Kewdra by Anya’s Garden 2010

fourth-of-july CenterLineHomesHAPPY 4TH OF JULY AMERICA!!

Heya POSSEEEEEEE! Portia from AustralianPerfumeJunkies with a wonderful 4th of July post about one of your own: small batch, American, niche perfumery, Anya’s Garden. Anya McCoy launched the brand from Miami, Florida in 1991 and labels it America’s first modern natural perfumery line. Anya is President of the Natural Perfumers Guild plus being Founder and Head Instructor of the Natural Perfumery Institute. Currently there are around 11, I think 2 new ones are appearing soon, perfumes available from the house and Anya very kindly sent me a sample pack with about .5ml of all 11 fragrances. Kewdra is one of my favourites.

Kewdra by Anya McCoy for Anya’s Garden 2010

Anya's garden Kewdra FragranticaPhoto Stolen Fragrantica

From the Anya’s Garden site I grabbed this spiel and most of my story about Anya. Monica from CaFleureBon named Kewdra one of her Top Frags for 2010.

Kewda flower melds with the iconic heroine Kudra of Jitterbug Perfume into a floral heart of Chinese Gardenia and Golden Boronia. Then the musk hits. Oh, the musk, sweet, sultry and like a second, sensual skin.
Modern Indian Floraliental
pandanus India
gardenia Anya’s Garden
gold boronia Tasmania
ambergris USA
ambrette seed India
angelica Hungary
beeswax France
patchouli India
sandalwood Sri Lanka
vanilla Madagascar

WOW! Quite an impressive line up of ingredients. as always though my question is, How does it smell?

Anya's Garden Kewdra RedBubblePhoto Stolen RedBubble

To start with GREEN, but sweet green, very natural, herbaceous, earthy and grass clippings-ish. After the initial rush calms I get a country road feeling, maybe a paddock after rain, totally devoid of humanity Kewdra is alive and vibrant greenery, this is the perfume that triffids wear. At once alluring and beguiling I can imagine it being the smell of all vegetative flora combined. I get wafts of many of the named ingredients and there are some here that I am not familiar with at all: patchouli and boronia, beeswax sandalwood and vanilla are all there but in wafts, they play hide and seek through the others. I know what a gardenia smells like but get none of it, perhaps I’m anosmic to the particular way it’s been treated in here.

Closeuup of dew drop on undulating leafPhoto Stolen ByronJorjorian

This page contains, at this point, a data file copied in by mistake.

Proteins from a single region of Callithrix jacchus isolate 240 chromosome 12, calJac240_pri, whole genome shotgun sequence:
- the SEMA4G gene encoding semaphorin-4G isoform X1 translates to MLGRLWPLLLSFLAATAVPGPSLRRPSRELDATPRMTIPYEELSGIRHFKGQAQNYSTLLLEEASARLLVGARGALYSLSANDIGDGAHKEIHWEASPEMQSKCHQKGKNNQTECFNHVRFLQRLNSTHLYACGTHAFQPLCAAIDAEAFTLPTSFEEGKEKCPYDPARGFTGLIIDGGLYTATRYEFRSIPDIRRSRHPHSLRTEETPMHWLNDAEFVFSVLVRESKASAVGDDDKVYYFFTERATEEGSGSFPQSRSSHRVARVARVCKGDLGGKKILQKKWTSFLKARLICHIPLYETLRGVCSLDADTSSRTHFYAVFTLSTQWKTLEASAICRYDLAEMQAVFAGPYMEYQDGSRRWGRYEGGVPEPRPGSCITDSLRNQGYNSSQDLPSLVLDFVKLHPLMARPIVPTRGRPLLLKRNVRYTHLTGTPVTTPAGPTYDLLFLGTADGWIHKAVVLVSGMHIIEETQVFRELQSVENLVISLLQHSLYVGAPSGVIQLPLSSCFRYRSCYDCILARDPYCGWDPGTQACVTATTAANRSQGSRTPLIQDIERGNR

After the first half hour Kewdra softens very daintily into a fragrance less intrusive and domineering than its initial shout. Suddenly it is plush and tranquil, still with moderate sillage and projection but it becomes like the gorgeous smell of a very upmarket beauty salon, a relaxing scent that is meditative yet showing signs of a rich sexuality kept hidden or withheld: tantric. I feel like I am wearing a perfume oil from the Asian continent, something from the Ayurvedic medicines, Chinese teas or the Korean baths. All of these are represented through Kewdra, and none of them, hints, nods and waves.

Later there is a dry rustle through the scent, still warm and green but a sliver of dry-ness peeks through and yet again tweaks my interest. This coupled with the hefty inclusion of musks, sweetness of vanilla and something else I cannot name make a beautiful sheer dry down. So special!! So sensual……

A wonderful scent that would be excellent work wear, as long as you give Kewdra 15-30 minutes to lose its big opening. Should you wish to announce your presence then spritz and enter, though you’ll not skunk the room everyone will certainly take notice. I get good longevity for a Natural Perfume, Kewdra can last up to 4 hours before I lose its scent entirely.

Further reading: The Non Blonde and Perfume Shrine
Anya’s Garden site has Kewdra $40/3.5ml Extrait or $10/.5ml Sample
I think the 11 x .5ml Sample Set for $70 is an excellent idea

Anya's Garden Kewdra Golden Boronia webryPhoto Stolen Webry

Have you tried the Anya’s Garden line? What were your impressions?

If you liked this then trot on over to AustralianPerfumeJunkies because we are doing a special Anya’s Garden GIVEAWAY over there this week. It would be great if you could be a part of it too.

Loads of love,

Portia xx

4th of July Photo Stolen CenterLineHomes

  • Tom says:

    It took me a while to “get” this one. It’s gorgeous on me, if I do say (well, type) so myself.

    • Portia says:

      You smell good in EVERYTHING Tom, it’s the way scent just hangs off your cheekbones, MAGIC!!
      Portia xx

    • Oh, Tom, it makes me so happy to hear this! I remember when you won the 15mls of Kewdra in a giveaway, and you weren’t overjoyed, even though your scent twin Gaia was sure you’d love it. I still have a great photo I took of that bottle before it was shipped off to you, and I’ve never made such a big bottle of it since. SO glad it’s gorgeous on you, it’s exotic and mysterious and lots of men adore it. Great!!!


  • Musette says:

    Hi, babydoll! Dropping in here from a lonnnnng day of smoking meats and knocking Japanese Beetles into a cup, to give the chickens – they love them and I’m trying to get them used to snatching them off a plate (long story, for a post at another time).

    Speaking of bugs….I would rather eat. a. bug. than try to blend a perfume – like you, I figure why bother? A) there are so many gorgeous scents out there and I can barely figure out how to get the cream in my coffee! LOL! I’ll leave the perfuming to the pros!